Mono no aware (物の哀れ), literally “the pathos of things”, and also translated as “an empathy toward things”, or “a sensitivity to ephemera”, is a Japanese term for the awareness of impermanence (無常, mujō), or transience of things, and both a transient gentle sadness (or wistfulness) (Wiki). The beauty of impermanence is in allowing some optimism over the passage of time. It is in extending and enjoying the embrace with our beloveds while it still exists, before entropy takes over.
Here are a few examples:
The self of fleeting disappearing dew
Life is like a set piece of fireworks
The fog rolls on saying goodbye
Impermanence is impossible to escape. Change is inevitable.
We can let the awareness that all things end wake us up to the importance of enjoying things or finding the courage to experience things when they are happening, knowing we may never pass this way again.
However, if we work with the breathing and other practices of awareness, we may begin to feel a greater ease with and acceptance of the inescapable reality of impermanence.
Try this practice and notice if it helps you feel more present:
- Pay particular attention to the breath coming in.
- Notice the physical sensations of breathing.
- Continue to pay attention to the “in-breath.” Notice yourself being here, right now.
- Shift your attention to the sensation of the breath leaving the body.
In this basic act of breathing in and out, we have the experience of impermanence. Our breath comes in, our breath goes out. If we try to hold on to either, we die.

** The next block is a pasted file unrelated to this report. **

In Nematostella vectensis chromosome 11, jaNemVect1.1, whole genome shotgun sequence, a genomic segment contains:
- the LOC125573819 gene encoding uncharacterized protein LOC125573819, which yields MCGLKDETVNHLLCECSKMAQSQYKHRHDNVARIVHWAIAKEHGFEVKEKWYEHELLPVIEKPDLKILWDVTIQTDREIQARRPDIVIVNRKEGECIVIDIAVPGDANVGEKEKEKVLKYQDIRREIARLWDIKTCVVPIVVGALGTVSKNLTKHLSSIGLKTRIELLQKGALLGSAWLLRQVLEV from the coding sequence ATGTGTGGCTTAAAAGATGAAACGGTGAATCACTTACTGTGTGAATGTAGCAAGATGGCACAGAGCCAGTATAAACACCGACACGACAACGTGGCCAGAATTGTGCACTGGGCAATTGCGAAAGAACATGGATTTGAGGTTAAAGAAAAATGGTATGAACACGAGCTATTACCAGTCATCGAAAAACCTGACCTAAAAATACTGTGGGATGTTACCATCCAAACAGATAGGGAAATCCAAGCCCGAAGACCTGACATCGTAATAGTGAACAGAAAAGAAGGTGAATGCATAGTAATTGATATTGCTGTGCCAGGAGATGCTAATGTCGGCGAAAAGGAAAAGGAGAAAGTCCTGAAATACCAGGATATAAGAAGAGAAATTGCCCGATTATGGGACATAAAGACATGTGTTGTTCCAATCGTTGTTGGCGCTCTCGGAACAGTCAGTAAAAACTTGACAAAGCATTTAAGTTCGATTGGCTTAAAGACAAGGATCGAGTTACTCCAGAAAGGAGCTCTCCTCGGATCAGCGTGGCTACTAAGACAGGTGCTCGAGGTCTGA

“Perhaps when we are in love, we are also kind of sad. There is a sadness to the ecstasy. Beautiful things sometimes can make us a little sad, and it is because what they hint at is the exception, a vision of something more, a vision of a hidden door, a rabbit hole to fall through but a temporary one and I think that ultimately that is kind of a tragedy. That is why love simultaneously fills us with melancholy. So that’s why sometimes I feel nostalgic over something I haven’t lost yet, because I see its transience.
And so, how does one respond to this? Do we love harder? Do we squeeze tighter? Or do we embrace the Buddhist creed of no attachment? Do we pretend not to care that everything and everyone we know is going to be taken away from us? I don’t know if I can accept that. I think I side with the Dylan Thomas quote, “I will not go quietly into that good night but instead rage against the dying of the light.” I think that we defy entropy and impermanence with our films and our poems. I think we hold onto each other a little harder and say I will not let go. I do not accept the ephemeral nature of this moment. I’m going to extend it forever. Or at least I’m going to try.”
Jason Silva – philosopher